An Assynt crossing

Fionas: Suilven

Date walked: 31/07/2022

Time taken: 7 hours

Distance: 21km

Ascent: 1000m

This summer, the last part of our holiday was spent in Elphin, in a cottage with a superb view of Suilven, so it seemed appropriate to go and climb it again. I have to confess that I have favoured other hills in the area for multiple repeats over the years which have a better ratio of hill to walk-in, such as Ben More Coigach, Quinag and Cul Mor.

The view from our cottage

We set off on the normal approach from Glencanisp Lodge. The parking was already quite full, and were expected the hill to be busy, but we soon encountered several teams who were returning from a summit camp who accounted for quite a few of the cars. Just before the lodge, there is a perfect spot for photos across Loch Druim Suardalain.



The track gives pleasant easy walking, passing Suileag bothy before eventually crossing the river.

Suilven and Loch na h-Airigh Fraoich

A little further on the path to Suilven branches off to the right. This has been significantly renovated from its former bogginess since our last visit! The path passes the lovely Loch a' Choire Dhuibh before rearing up steeply to ascend the gully leading to Bealach Mor. This is now a good set of stone steps, in contrast to the previous eroded scree, and make the steep ground much less of a trial. The views to the north now start to open out.

Quinag and Loch a' Choire Dhuibh

The hard work is now over and it is time to enjoy the fine ridge with a few easy rocky steps, leading to the main summit, Caisteal Liath.

One of the rocky steps

Meall Meadhonach from Caisteal Liath.

We had our lunch break on the summit, propped up against the upturned slab of rock a short way beyond the summit cairn, gazing out at the views to the west. My partner had decided that she was not wanting to do any hard scrambling on this occasion, but was happy to head back to the car on her own while I completed the traverse eastwards to the main road, so we returned to the col and parted company.

The route to the east passes over an unnamed top, before dropping down to another col. On this descent a pair of ptarmigan took off from almost under my feet, while a third sat tight and pretended to be a rock.

Well-camouflaged ptarmigan

The next ascent to Meall Meadhonach is straightforward until the final 20 metres or so, which are defended by two rocky tiers. The first is climbed by some slabby steps, to a detached block. Here I think there are two options - go left and up, or go behind the block and traverse for 20 metres or so before making an awkward step (with neither good hand- nor foot-holds) up the topmost rock tier. I chose the latter, as it was the way I had gone before, but I think the left hand route may be a little easier?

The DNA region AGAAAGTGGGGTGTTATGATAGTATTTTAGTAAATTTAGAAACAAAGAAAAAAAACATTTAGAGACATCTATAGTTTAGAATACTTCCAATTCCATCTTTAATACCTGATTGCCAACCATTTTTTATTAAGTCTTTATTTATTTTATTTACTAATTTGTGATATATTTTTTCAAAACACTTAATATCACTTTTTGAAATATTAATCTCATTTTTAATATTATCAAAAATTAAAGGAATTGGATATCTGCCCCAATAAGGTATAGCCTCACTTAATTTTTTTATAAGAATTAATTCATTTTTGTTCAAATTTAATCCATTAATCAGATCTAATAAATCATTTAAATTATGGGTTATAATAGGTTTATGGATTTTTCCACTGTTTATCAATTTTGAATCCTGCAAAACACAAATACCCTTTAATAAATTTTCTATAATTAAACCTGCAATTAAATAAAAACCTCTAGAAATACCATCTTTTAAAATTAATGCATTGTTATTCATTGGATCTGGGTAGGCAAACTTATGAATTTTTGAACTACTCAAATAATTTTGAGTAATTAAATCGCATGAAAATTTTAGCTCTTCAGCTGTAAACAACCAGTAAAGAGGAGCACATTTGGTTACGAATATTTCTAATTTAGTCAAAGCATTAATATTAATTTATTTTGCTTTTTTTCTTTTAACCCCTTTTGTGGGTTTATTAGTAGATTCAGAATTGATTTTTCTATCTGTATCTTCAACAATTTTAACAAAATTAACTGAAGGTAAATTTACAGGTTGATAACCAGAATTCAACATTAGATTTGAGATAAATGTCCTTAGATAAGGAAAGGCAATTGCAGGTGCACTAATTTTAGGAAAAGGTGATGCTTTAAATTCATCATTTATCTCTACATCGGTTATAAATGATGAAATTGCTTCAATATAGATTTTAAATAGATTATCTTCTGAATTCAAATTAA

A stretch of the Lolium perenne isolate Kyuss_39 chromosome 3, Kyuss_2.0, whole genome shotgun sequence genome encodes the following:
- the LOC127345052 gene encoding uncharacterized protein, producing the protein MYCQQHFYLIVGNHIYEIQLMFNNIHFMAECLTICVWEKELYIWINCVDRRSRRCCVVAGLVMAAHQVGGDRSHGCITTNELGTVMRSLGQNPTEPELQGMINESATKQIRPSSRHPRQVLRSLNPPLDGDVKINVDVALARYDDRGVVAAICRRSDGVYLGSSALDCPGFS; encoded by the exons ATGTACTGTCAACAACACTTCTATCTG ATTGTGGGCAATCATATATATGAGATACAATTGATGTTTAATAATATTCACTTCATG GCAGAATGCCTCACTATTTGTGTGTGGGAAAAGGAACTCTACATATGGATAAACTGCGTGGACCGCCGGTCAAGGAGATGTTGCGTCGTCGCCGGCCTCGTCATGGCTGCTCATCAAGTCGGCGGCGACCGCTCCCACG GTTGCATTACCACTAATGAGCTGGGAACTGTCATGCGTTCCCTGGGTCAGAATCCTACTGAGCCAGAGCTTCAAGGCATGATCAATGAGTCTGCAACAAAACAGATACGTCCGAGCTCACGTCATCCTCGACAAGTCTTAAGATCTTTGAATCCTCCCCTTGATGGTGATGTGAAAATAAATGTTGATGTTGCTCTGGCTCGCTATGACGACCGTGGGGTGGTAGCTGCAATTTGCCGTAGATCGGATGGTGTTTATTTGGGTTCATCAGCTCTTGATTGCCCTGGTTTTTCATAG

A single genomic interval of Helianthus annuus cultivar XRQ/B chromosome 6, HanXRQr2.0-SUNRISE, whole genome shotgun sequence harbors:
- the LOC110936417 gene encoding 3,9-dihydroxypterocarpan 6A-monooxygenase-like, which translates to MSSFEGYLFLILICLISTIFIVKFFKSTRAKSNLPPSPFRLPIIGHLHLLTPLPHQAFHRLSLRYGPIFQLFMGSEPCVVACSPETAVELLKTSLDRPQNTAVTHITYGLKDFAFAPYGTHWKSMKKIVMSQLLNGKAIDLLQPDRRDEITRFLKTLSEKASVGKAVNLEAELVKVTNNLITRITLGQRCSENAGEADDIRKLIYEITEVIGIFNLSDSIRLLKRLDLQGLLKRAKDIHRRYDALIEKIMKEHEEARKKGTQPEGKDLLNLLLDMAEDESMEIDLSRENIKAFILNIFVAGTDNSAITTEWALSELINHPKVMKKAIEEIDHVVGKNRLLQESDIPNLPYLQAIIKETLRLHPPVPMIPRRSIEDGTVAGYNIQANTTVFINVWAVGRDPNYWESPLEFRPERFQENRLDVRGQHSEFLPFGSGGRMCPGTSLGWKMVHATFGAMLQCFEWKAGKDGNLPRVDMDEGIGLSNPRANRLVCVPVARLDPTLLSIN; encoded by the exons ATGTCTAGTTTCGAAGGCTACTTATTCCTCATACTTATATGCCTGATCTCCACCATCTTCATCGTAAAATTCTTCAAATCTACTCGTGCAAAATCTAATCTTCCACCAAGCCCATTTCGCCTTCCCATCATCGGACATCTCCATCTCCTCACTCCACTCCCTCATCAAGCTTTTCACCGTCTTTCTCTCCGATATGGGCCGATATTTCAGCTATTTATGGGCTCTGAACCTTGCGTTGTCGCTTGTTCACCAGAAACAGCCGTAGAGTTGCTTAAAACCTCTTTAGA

Caisteal Liath from the top of Meall Mheadhonach

The way forward is now much less travelled, without a clear path. The next descent is more of a steep face than a well-defined ridge, and I initially kept too far right, before realising my mistake and traversing back left to pick up a trace of a path in a shallow grassy gully. Soon I was at the col below the towering face of Meall Beag. The route up this is devious and exposed, but easy enough to follow. The hardest move comes first, a step left round a protruding rock with a big drop into the gully below. Despite the sunshine and a breeze, this section was shaded and still a bit damp, so I took it carefully. The route continues leftwards along grass ledges and up a couple of short steps, before turning back right up a short slab and soon reaching the top.

Meall Meadhonach from Meall Beag

There is now a slight sting in the tail - just beyond the summit of Meall Beag is a narrow neck when gullies cut into both sides of the ridge, requiring an awkward and exposed step down. After this the descent is straightforward - there is one rock band easily avoided on the left-hand side. Soon I was on level ground, and facing a choice of onward route - bear left to reach the main path east of Loch na Gainich, bear right to reach another path near Bracklach, or stick to the highest ground over Meall na Braclaich. Given the fine weather I opted for the last of these as it promised the best views and the going did not look too rough. Thankfully this proved the case in the main - a mixture of grass and sandstone slabs with only the occasional boggy bit. Every so often I had to stop and admire the end-on prospect of Suilven gradually receding into the distance.

Below Meall Beag

Meall Beag with Meall Meadhonach towering behind

Stac Pollaidh

Looking back from Meall na Braclaich

Suilven making her own personal cloud!

The last kilometre before reaching the path does get a bit rougher, so I was initially glad to reach it near the end of Lochan Fada, only to discover that it is itself pretty hard going, little more that a vague line between cairns, across bogs and quartzite stones. After a couple of ups and downs, the "path" descends to the shores of the Cam Loch, where it improves somewhat, and the views are still a magnificent distraction.

Cul Mor across Cam Loch

At the end of the loch I missed the path turning away from the shore, and ended up on the main road a couple of hundred metres too far south, but no matter: my partner had just arrived at the parking spot to pick me up.

So now I think I have experienced the very best of Suilven: a very satisfying end-to-end route in perfect weather. I'd recommend this to anyone who doesn't mind some exposed scrambling and can set up the transport logistics!

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Location: Edinburgh
Interests: Hillwalking, rock climbing, winter climbing, ski touring, photography, running(sometimes), yoga.
Activity: Mountaineer
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Munros: 246
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